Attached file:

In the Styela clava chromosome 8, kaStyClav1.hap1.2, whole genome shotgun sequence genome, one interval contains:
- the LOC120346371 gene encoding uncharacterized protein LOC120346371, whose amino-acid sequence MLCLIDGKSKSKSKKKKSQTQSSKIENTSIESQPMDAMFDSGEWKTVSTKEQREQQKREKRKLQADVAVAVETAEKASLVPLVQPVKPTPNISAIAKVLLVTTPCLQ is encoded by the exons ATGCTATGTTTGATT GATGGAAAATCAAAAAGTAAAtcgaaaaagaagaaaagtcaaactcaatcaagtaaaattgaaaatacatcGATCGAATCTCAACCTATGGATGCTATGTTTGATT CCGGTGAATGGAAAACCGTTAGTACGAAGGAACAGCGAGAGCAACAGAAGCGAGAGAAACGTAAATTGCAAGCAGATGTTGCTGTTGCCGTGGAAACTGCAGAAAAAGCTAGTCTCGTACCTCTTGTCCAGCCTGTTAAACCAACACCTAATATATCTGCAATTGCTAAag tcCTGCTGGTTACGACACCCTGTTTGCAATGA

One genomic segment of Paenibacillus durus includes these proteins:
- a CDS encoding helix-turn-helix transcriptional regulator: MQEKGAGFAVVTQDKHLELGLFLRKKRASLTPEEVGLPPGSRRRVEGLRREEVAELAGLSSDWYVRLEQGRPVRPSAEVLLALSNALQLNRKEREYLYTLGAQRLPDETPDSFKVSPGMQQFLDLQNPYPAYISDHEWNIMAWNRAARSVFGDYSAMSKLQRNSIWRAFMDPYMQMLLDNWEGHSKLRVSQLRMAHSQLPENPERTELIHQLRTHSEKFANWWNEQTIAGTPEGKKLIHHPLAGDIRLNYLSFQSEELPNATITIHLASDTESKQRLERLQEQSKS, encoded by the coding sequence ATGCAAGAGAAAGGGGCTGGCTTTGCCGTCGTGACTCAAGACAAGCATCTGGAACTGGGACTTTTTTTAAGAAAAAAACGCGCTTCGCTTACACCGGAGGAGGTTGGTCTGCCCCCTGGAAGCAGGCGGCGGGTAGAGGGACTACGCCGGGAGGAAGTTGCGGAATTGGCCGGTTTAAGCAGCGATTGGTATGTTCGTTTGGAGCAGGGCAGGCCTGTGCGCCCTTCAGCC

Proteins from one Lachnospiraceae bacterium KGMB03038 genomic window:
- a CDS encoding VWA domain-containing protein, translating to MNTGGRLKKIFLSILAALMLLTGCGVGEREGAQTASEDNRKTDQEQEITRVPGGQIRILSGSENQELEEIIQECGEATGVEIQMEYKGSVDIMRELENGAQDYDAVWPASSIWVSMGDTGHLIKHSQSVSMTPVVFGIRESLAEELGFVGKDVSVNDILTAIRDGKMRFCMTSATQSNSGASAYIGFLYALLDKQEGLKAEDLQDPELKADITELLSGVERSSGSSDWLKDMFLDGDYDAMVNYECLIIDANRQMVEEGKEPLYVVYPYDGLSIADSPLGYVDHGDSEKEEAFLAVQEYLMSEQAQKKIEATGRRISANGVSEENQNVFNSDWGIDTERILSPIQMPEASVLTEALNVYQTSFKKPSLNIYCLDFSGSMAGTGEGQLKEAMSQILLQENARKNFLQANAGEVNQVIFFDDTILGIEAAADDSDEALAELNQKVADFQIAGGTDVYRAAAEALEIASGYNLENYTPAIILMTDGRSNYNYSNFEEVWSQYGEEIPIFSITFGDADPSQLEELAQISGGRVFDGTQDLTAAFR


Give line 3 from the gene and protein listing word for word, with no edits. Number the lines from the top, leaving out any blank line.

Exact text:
One genomic segment of Paenibacillus durus includes these proteins: